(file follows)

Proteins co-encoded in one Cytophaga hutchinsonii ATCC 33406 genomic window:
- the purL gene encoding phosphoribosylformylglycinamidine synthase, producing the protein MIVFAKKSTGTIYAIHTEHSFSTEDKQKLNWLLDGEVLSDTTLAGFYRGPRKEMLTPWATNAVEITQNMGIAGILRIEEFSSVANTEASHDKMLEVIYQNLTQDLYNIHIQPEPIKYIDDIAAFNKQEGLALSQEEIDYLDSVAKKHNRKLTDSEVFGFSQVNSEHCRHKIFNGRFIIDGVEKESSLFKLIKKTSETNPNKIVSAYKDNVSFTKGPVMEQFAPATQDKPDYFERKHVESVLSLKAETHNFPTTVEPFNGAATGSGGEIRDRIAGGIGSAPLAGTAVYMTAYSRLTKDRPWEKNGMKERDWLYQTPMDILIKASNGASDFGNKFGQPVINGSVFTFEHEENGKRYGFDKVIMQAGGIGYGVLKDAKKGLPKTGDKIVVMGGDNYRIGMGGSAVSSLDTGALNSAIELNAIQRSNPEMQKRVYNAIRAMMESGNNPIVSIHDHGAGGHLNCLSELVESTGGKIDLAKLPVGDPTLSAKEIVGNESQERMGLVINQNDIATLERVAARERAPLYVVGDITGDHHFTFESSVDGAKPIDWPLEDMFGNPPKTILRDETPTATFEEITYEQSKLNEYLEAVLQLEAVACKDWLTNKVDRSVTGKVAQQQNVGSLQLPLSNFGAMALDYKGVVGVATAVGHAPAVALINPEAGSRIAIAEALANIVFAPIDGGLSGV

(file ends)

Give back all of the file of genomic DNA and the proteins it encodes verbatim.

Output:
Proteins co-encoded in one Cytophaga hutchinsonii ATCC 33406 genomic window:
- the purL gene encoding phosphoribosylformylglycinamidine synthase, producing the protein MIVFAKKSTGTIYAIHTEHSFSTEDKQKLNWLLDGEVLSDTTLAGFYRGPRKEMLTPWATNAVEITQNMGIAGILRIEEFSSVANTEASHDKMLEVIYQNLTQDLYNIHIQPEPIKYIDDIAAFNKQEGLALSQEEIDYLDSVAKKHNRKLTDSEVFGFSQVNSEHCRHKIFNGRFIIDGVEKESSLFKLIKKTSETNPNKIVSAYKDNVSFTKGPVMEQFAPATQDKPDYFERKHVESVLSLKAETHNFPTTVEPFNGAATGSGGEIRDRIAGGIGSAPLAGTAVYMTAYSRLTKDRPWEKNGMKERDWLYQTPMDILIKASNGASDFGNKFGQPVINGSVFTFEHEENGKRYGFDKVIMQAGGIGYGVLKDAKKGLPKTGDKIVVMGGDNYRIGMGGSAVSSLDTGALNSAIELNAIQRSNPEMQKRVYNAIRAMMESGNNPIVSIHDHGAGGHLNCLSELVESTGGKIDLAKLPVGDPTLSAKEIVGNESQERMGLVINQNDIATLERVAARERAPLYVVGDITGDHHFTFESSVDGAKPIDWPLEDMFGNPPKTILRDETPTATFEEITYEQSKLNEYLEAVLQLEAVACKDWLTNKVDRSVTGKVAQQQNVGSLQLPLSNFGAMALDYKGVVGVATAVGHAPAVALINPEAGSRIAIAEALANIVFAPIDGGLSGV